In The Spotlight

New Sounds from the Shreve Brothers

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By Tim Newman
TFW Contributing Writer

Staff Photo by Blair Jackson: Randall and Benjamin Shreve and gearing up for a much-anticipated collaborative project.

Benjamin Del Shreve and Randall Shreve are at it again with a collaborative project temporarily titled The Brothers Shreve. Although the brothers were both contributing members of GS Megaphone, the band that got the brothers’ musical career in the national limelight, this is the first time that both Benjamin and Randall have shared the front-man position.

In the band that would eventually become GSM, Randall was a participating song writer, but was in the back on the drums. Benjamin was very supportive of his brother’s music, but he only joined the band when — with no previous musical experience and half-jokingly — he offered to replace the band’s flaky bass player.  The first time he held a bass, a friend explained to him which direction on the neck was up, which was down, and told him, “If you find the wrong note, the right one is in one of those two directions.” After some lineup changes, Benjamin took over the lead vocalist position and, before GSM’s final round of shows, he took over on guitar too.

After the dissolution of GSM in 2003, both brothers pursued music separately. Benjamin toured in the U.S. and Europe before landing in Florida and eventually bringing his band to Fayetteville, where he established himself in the local music scene.  Since 2003, Benjamin has recorded a total of nine unreleased albums. He is considering releasing the albums in 2012, but he still refrains from performing solo shows. He says providing atmosphere music in a coffee shop or bar was making him “mad” at his guitar.

Currently, the Benjamin Del Shreve band is currently working on their third release, “You Need Want”, which he describes as being his “lyrical epitaph” and having more of an “old school” sound.

Randall found himself in a few places before settling in New York where he met Timothy Grace, who has played with Randall as the SideShow’s piano player. After Randall released a solo album, the two were pulled to Fayetteville because of the local music.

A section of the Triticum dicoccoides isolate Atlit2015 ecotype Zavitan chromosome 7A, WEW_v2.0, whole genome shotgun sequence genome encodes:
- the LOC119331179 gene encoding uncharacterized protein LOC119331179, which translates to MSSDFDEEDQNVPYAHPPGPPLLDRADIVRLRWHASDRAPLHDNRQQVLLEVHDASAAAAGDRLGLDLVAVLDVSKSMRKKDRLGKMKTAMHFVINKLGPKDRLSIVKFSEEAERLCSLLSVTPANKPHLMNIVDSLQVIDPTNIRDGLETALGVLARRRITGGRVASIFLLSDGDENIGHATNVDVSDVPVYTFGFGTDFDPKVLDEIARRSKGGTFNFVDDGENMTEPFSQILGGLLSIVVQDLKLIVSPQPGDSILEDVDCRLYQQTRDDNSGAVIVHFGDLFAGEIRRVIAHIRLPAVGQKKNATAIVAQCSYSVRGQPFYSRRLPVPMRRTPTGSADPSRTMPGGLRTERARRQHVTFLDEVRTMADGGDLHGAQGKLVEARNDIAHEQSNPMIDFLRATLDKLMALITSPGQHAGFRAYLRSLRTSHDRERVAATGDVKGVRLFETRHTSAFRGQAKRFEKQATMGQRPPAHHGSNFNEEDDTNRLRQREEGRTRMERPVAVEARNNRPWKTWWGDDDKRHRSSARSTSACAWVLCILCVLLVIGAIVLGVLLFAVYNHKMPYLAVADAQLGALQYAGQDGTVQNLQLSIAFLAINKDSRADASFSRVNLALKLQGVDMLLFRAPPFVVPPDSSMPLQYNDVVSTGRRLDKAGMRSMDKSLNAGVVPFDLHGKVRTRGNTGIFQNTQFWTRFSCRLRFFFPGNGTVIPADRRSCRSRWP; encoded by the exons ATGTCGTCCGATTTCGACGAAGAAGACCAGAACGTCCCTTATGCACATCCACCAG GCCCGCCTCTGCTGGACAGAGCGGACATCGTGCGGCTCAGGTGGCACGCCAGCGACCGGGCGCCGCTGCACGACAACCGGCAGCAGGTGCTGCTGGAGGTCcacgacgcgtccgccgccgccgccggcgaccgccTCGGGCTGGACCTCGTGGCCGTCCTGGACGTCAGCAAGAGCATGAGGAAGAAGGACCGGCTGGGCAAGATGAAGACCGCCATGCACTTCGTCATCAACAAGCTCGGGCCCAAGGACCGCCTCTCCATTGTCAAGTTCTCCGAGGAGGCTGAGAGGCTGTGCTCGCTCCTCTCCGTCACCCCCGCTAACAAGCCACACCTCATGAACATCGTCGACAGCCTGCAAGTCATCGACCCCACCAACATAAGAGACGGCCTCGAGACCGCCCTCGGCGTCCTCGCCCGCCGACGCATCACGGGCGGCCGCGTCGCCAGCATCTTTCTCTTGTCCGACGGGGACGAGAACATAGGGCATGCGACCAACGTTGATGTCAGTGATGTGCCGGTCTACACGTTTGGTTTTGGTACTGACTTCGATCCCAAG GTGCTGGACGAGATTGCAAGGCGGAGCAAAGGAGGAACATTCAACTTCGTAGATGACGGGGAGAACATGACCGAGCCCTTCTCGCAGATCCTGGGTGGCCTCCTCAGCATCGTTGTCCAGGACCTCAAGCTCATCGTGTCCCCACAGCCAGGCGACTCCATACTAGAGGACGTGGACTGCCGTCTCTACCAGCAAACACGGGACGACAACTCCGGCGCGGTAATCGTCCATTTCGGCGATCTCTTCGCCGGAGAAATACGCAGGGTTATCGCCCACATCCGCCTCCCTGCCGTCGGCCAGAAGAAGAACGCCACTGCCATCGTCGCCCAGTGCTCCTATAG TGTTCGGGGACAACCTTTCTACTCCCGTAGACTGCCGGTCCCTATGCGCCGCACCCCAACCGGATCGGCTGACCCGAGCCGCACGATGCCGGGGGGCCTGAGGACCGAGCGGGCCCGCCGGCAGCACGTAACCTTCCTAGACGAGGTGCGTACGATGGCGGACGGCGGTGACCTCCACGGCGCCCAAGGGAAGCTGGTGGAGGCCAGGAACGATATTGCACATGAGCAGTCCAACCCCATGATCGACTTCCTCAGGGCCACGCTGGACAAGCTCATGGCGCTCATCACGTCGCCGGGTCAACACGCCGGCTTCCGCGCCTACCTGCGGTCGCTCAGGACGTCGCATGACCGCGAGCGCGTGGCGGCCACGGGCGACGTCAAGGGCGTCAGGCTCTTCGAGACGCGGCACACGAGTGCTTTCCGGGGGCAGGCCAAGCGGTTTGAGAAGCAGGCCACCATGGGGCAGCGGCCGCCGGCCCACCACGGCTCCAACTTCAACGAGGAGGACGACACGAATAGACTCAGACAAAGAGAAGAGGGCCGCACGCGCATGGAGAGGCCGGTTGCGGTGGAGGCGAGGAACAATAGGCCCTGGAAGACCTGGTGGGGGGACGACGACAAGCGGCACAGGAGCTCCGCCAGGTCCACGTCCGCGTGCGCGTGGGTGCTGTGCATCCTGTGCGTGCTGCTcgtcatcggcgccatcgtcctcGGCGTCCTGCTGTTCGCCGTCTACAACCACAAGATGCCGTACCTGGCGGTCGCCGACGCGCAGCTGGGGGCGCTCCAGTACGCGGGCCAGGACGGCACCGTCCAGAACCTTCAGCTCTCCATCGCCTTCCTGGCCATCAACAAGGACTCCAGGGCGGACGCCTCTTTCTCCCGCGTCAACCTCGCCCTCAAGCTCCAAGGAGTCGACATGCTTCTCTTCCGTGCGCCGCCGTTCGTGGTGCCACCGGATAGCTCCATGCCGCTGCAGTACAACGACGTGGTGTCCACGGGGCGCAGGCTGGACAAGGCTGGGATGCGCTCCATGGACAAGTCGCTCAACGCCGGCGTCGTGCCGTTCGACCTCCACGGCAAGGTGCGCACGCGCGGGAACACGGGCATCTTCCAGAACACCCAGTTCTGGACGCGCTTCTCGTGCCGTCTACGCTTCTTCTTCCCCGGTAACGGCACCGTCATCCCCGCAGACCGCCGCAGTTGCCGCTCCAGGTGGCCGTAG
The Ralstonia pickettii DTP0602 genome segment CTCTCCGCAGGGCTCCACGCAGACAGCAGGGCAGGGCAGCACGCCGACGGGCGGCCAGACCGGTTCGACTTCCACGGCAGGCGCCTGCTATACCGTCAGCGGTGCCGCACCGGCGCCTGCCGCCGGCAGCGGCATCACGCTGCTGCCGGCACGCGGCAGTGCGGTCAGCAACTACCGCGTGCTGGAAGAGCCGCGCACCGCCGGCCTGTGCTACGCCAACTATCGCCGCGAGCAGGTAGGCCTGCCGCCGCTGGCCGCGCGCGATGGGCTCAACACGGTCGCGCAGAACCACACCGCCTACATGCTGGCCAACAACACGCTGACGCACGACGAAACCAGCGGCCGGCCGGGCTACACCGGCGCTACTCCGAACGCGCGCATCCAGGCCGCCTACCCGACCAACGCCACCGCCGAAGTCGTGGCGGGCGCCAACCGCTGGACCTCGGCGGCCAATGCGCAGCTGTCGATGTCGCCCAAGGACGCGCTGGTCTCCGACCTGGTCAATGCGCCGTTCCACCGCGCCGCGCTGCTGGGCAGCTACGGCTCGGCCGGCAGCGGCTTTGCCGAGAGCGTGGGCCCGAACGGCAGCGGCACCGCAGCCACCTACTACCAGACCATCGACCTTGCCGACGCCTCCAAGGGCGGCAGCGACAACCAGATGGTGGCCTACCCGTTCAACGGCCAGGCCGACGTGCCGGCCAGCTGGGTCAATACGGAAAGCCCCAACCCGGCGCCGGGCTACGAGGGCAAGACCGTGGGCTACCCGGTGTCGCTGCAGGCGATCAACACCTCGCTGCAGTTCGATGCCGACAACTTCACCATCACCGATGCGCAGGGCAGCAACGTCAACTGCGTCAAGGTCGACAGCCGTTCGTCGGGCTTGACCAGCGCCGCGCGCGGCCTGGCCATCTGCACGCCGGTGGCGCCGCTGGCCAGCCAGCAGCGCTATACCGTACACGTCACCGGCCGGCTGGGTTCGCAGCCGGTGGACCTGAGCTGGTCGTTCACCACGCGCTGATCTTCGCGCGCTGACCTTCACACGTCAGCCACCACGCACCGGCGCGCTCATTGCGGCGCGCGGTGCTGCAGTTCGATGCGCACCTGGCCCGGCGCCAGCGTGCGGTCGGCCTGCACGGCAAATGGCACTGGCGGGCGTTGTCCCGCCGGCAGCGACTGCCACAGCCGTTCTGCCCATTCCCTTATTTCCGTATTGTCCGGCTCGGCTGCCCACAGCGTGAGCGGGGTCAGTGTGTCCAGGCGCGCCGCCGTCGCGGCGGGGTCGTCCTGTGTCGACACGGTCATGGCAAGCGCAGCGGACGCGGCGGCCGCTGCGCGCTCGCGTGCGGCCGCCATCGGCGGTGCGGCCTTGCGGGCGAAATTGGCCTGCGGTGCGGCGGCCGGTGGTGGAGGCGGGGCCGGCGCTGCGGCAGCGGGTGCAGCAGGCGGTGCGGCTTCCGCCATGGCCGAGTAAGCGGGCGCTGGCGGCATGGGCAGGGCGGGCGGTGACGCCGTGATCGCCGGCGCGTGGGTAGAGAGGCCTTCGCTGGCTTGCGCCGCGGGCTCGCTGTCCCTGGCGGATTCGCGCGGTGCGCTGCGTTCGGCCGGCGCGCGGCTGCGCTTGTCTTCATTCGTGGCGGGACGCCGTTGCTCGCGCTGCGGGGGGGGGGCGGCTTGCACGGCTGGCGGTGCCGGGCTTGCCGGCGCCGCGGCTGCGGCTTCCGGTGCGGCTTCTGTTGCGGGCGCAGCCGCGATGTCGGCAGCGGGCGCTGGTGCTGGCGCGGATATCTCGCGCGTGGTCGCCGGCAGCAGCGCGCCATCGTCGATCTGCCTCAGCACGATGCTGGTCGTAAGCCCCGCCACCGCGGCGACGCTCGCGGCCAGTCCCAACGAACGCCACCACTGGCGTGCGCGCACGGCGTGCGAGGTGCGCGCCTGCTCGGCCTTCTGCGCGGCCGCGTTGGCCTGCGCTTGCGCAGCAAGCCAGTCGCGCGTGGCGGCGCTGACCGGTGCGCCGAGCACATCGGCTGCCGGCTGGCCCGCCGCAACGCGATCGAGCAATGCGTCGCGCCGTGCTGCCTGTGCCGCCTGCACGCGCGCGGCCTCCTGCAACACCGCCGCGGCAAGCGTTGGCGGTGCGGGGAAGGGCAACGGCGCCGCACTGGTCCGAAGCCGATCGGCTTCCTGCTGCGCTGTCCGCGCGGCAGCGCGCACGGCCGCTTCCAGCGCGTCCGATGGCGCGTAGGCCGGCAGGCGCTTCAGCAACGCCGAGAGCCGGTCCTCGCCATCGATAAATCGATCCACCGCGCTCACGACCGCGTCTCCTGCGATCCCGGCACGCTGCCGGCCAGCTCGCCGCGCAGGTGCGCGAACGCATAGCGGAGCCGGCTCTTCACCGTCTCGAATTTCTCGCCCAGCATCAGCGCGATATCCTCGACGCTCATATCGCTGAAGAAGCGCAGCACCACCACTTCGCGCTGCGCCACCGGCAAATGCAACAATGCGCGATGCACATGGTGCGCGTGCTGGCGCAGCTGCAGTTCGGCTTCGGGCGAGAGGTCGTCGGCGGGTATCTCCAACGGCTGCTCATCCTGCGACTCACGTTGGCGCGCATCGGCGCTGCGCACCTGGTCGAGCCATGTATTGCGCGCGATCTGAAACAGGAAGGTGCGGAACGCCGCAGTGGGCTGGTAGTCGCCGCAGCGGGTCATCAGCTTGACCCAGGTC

Randall admits that he wasn’t ashamed to ride his brother’s coattails; although that hasn’t been the case for some time.  Benjamin, who had lived in Fayetteville for four years, helped his brother by setting up shows, promoting to his own fan base, and relaying venue and radio contacts.

After Randall released “The Entertainer” in 2008, he began fronting Randall Shreve and the SideShow, which released “The Jester” only a couple months back. Randall also has a new solo EP recorded with a target release date in the spring.  He describes the feel of the record as “mainstream, stripped down, sweet music” with mostly “love and heartache songs.”

Although the brothers weren’t planning on their joint effort manifesting this soon, at the insistence of their friends Ty Edwards and Ry Reeves, they conceited to prematurely kicking off this project with a show that took place last Saturday at Rouge on Dickson.  The Shreve brothers were joined by bassist and drummer from the SideShow, Geoff Baker and Zach Reese, respectively.

Also featured were many guest appearances, namely, Robert Geiger and Jonathan Holder from Benjamin Del Shreve and Timothy Grace from the SideShow.  With only a handful of 12-hour-long rehearsals under their belts, the show consisted of a wide variety of covers, from Roy Orbison to Nazareth to Dwight Yoakam, and only a few originals. Randall says they started with mostly covers “thinking it might spur direction” for the brothers’ collaboration.

“There has never been a feeling of competition,” says Randall about the brothers’ music. Instead, each pushes the other into stretching his musical boundaries. In The Brothers Shreve, Randall is taking on more lead guitar than usual and finding comfort outside his traditional vaudevillian style — which reached new heights Randall’s last project, the SideShow.

Benjamin is nailing harmonies and learning to voice again, setting aside his “rougher the better” approach in his normal vocal style. All the while, his expanding ability at guitar leads to a much more athletic and colorful contribution to the project.

There appears to be no ego thrown in the middle as they both work to make the other a better musician. This was evidenced during one rehearsal as The Brothers Shreve were working on a bluesy jam song. They swapped orders without reproach; and it was their combined effort that ultimately produced a better song.

Benjamin says, “[I’m] pretty stoked to play with my brother,” and that couldn’t be more obvious in the supportive dynamic of their relationship on and off the stage. This is one musical endeavor for which fans of both artists have quietly waited for a long time. Now, they just have to be patient enough to see how the sound of The Brothers Shreve will develop in the coming months. For more info, check out bdsband.com or randallshreve.com.

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